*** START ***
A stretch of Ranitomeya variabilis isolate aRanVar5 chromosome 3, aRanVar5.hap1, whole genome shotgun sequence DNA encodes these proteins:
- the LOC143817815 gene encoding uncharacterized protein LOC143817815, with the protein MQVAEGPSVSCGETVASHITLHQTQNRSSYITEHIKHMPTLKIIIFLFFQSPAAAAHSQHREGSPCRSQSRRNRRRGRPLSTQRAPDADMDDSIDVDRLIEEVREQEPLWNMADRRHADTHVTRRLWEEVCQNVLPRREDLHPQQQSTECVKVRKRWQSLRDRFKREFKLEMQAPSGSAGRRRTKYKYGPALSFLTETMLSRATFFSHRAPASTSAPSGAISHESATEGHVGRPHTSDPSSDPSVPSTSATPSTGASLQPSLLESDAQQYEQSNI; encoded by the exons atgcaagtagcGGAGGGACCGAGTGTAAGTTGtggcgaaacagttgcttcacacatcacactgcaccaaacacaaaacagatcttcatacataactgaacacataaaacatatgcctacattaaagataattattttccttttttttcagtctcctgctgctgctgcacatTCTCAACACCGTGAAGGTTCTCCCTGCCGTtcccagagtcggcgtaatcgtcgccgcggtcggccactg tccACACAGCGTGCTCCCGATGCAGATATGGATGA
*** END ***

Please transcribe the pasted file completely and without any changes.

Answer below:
A stretch of Ranitomeya variabilis isolate aRanVar5 chromosome 3, aRanVar5.hap1, whole genome shotgun sequence DNA encodes these proteins:
- the LOC143817815 gene encoding uncharacterized protein LOC143817815, with the protein MQVAEGPSVSCGETVASHITLHQTQNRSSYITEHIKHMPTLKIIIFLFFQSPAAAAHSQHREGSPCRSQSRRNRRRGRPLSTQRAPDADMDDSIDVDRLIEEVREQEPLWNMADRRHADTHVTRRLWEEVCQNVLPRREDLHPQQQSTECVKVRKRWQSLRDRFKREFKLEMQAPSGSAGRRRTKYKYGPALSFLTETMLSRATFFSHRAPASTSAPSGAISHESATEGHVGRPHTSDPSSDPSVPSTSATPSTGASLQPSLLESDAQQYEQSNI; encoded by the exons atgcaagtagcGGAGGGACCGAGTGTAAGTTGtggcgaaacagttgcttcacacatcacactgcaccaaacacaaaacagatcttcatacataactgaacacataaaacatatgcctacattaaagataattattttccttttttttcagtctcctgctgctgctgcacatTCTCAACACCGTGAAGGTTCTCCCTGCCGTtcccagagtcggcgtaatcgtcgccgcggtcggccactg tccACACAGCGTGCTCCCGATGCAGATATGGATGA